Athletic association brings sports, character development to De Soto area
High school kids going straight to the pros, trash talking on the basketball court and taunting on the football field: these may have become commonplace in the America sports arena, but some of De Soto's new neighbors would like to change all that.
The five NAIA "Champions of Character" qualities are respect, integrity, responsibility, servant leadership and sportmanship.
With The National Association of Intercollegiate Athletics, coming back to its Kansas City roots from an eight-year stint in Tulsa, Okla., student-athletes, coaches, administrators and spectators in Olathe, De Soto and other surrounding areas will become part of the NAIA's "Champions of Character" iniatitive.
Members of the NAIA were introduced to the De Soto community by Duke Neeland, president of the De Soto Economic Development Committee. The three men said the organization is more concerned with community and character than what they said was the revenue-driven NCAA.
The NAIA is temporarily based in another Olathe location and plans on moving into a new 30,000 square feet facility in Cedar Creek.
Steve Baker, president and CEO of the NAIA, spoke to the Economic Development Council about the history of the organization in Kansas City from 1956-1993 and its commitment to the community.
"The Olathe community has organized our move," Baker said. "The effort is for the whole area, and in a short time, De Soto will be involved. We are so close to De Soto that you'll see a lot of it flow into your area."
Baker is a firm believer in the Kansas City area, its ability to reach out to the community and the chance to recapture 37 years of NAIA tradition.
"When you talk about the character in sports, a lot of that is being missed," Baker said. "We picked Olathe (as our headquarters) because of its status and character program in the high schools."
Baker and the NAIA wants to see core values return to the playing fields on the collegiate level. To do that, it must start reaching children at younger ages than before.
So far, the NAIA has worked with and implemented the program into the city, the Olathe Unified School District and NAIA member Mid America Nazarene University.
The NAIA oversees 23 championships and 330 schools, most of which are private, throughout the United States. The organization's philosophy has promoted integrity, sportsmanship, academics and citizenship. It has also been a pioneer in holding the first women's sports championships and the first championships for historically black universities.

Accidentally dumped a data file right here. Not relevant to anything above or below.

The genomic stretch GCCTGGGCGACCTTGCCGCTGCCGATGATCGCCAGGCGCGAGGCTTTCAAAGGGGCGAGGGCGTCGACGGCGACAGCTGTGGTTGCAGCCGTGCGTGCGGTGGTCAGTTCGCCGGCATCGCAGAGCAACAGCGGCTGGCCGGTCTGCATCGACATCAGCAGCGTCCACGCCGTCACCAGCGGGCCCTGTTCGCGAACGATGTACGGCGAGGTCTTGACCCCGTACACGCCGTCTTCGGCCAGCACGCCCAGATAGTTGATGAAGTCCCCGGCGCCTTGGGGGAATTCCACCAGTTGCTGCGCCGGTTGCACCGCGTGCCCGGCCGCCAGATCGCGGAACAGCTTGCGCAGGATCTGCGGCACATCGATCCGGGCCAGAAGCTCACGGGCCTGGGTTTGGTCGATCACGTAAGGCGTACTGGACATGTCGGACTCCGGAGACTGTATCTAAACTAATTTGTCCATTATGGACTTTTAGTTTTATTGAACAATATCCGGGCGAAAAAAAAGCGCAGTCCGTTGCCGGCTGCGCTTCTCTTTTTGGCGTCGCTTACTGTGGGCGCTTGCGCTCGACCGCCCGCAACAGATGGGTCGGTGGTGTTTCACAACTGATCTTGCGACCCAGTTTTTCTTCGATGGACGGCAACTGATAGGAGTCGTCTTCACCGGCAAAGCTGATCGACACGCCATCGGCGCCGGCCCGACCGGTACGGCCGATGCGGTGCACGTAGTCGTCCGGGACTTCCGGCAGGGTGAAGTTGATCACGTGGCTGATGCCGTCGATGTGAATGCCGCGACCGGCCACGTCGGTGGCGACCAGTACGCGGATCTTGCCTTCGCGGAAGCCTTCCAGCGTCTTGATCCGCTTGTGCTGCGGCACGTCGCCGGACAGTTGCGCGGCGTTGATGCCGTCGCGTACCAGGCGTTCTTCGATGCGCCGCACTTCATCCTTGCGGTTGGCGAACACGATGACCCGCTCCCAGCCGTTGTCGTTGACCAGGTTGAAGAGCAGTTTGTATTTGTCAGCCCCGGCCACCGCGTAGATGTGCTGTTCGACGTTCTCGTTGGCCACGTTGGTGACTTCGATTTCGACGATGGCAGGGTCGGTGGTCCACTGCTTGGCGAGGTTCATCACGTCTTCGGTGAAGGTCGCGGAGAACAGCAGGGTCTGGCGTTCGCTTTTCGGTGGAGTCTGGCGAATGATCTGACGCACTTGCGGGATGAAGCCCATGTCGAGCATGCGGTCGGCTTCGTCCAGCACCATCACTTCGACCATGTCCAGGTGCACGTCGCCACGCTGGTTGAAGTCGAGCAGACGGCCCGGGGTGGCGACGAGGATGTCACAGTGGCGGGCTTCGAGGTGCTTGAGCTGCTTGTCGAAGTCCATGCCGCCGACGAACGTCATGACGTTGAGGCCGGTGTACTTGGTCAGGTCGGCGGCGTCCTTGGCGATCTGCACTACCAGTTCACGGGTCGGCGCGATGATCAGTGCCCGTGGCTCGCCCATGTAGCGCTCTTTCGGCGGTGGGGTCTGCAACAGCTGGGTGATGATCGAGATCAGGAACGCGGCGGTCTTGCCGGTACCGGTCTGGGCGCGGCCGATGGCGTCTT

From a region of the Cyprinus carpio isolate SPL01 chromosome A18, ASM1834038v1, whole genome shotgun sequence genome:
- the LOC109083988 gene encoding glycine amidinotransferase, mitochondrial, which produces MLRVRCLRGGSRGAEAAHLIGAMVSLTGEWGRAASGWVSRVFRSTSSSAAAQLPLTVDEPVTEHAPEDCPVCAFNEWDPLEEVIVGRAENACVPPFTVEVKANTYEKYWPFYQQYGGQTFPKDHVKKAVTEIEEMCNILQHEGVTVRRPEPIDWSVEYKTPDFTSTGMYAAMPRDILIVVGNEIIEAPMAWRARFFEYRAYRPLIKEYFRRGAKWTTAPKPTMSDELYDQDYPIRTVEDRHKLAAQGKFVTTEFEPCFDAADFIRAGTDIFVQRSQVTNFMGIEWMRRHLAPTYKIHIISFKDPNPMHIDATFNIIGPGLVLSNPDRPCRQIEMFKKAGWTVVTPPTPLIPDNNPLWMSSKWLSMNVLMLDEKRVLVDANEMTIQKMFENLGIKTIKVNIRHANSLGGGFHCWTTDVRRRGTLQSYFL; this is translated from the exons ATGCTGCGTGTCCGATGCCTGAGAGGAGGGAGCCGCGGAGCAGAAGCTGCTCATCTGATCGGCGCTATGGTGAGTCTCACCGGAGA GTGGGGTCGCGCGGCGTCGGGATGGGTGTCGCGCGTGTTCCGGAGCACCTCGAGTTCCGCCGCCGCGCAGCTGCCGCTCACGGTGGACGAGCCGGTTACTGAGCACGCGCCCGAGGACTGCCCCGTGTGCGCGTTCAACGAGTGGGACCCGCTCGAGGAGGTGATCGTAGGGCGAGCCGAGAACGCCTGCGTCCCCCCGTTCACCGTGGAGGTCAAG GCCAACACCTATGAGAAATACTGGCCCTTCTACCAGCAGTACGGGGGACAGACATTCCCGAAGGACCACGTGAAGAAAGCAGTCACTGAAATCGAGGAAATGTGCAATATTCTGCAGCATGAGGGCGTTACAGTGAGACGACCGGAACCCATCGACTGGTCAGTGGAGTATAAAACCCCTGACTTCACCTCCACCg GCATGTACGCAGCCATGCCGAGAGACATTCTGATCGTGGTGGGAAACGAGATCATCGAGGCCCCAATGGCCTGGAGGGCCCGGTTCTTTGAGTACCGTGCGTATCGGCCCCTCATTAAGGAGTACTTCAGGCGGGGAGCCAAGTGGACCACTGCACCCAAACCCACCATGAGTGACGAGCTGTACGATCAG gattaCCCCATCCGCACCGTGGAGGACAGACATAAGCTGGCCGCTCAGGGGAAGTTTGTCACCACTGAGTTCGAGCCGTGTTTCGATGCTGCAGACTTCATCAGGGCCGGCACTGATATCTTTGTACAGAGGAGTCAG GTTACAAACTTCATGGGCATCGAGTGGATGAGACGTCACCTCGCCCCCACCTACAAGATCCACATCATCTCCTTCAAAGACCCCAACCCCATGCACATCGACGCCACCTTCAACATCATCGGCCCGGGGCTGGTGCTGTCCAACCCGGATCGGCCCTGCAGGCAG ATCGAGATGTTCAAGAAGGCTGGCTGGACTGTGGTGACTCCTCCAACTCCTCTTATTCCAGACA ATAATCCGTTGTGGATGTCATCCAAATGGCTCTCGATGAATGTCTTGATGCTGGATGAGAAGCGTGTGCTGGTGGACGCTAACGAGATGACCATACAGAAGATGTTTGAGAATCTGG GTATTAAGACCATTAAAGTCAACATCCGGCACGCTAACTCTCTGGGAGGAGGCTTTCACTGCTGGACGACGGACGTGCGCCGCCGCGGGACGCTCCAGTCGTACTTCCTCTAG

In addition to its community-based "Champions of Character" program, the NAIA will host championship games in most of its sports in the Olathe area.
Rob Miller, director of development for the NAIA, said that the organization was more community- and value-based then the NCAA, which has essentially become a professional organization.
"We want to change the culture of sport and that's kind of scary because it's such a big thing," Miller said. "But, something needs to be done."
Miller explained that the program will use both internal and external elements for reaching the universities and the community.
The NAIA will ask each member university to offer two to three objectives on how it can improve its graduation rates. He said the external portion of the project is where people from the community come into the picture. The NAIA plans to build a high-tech research center for character education, an interactive sports museum and a NAIA Hall of Fame. The organization will have its student-athletes apply for a scholarship by writing about the five values of the "Champions of Character" iniatitive.
Under the program, NAIA student athletes will become involved in mentoring programs and coaches will be trained in the program's expectations. According to Miller, the mentoring program would pair a high school volleyball player studying engineering with a college volleyball player with the same major. Spectators will also be trained in awareness of the code of conduct in the NAIA.
David Spillman, a campaign consultant for the NAIA, is helping the organization raise $18 million. Currently, the NAIA is a $3 million operation. Spillman noted that several prominent Kansas City residents attended and played athletics at NAIA institutions.
De Soto Mayor Dave Anderson said the NAIA's move to Olathe would help De Soto, but the city would need more amentities for the organization to have a major impact.
"It is pretty nice that they are moving to Olathe," Anderson said. "It will help us economically, but we need a little more hotel space, variety in eating establishments and housing. They are quality people to have around."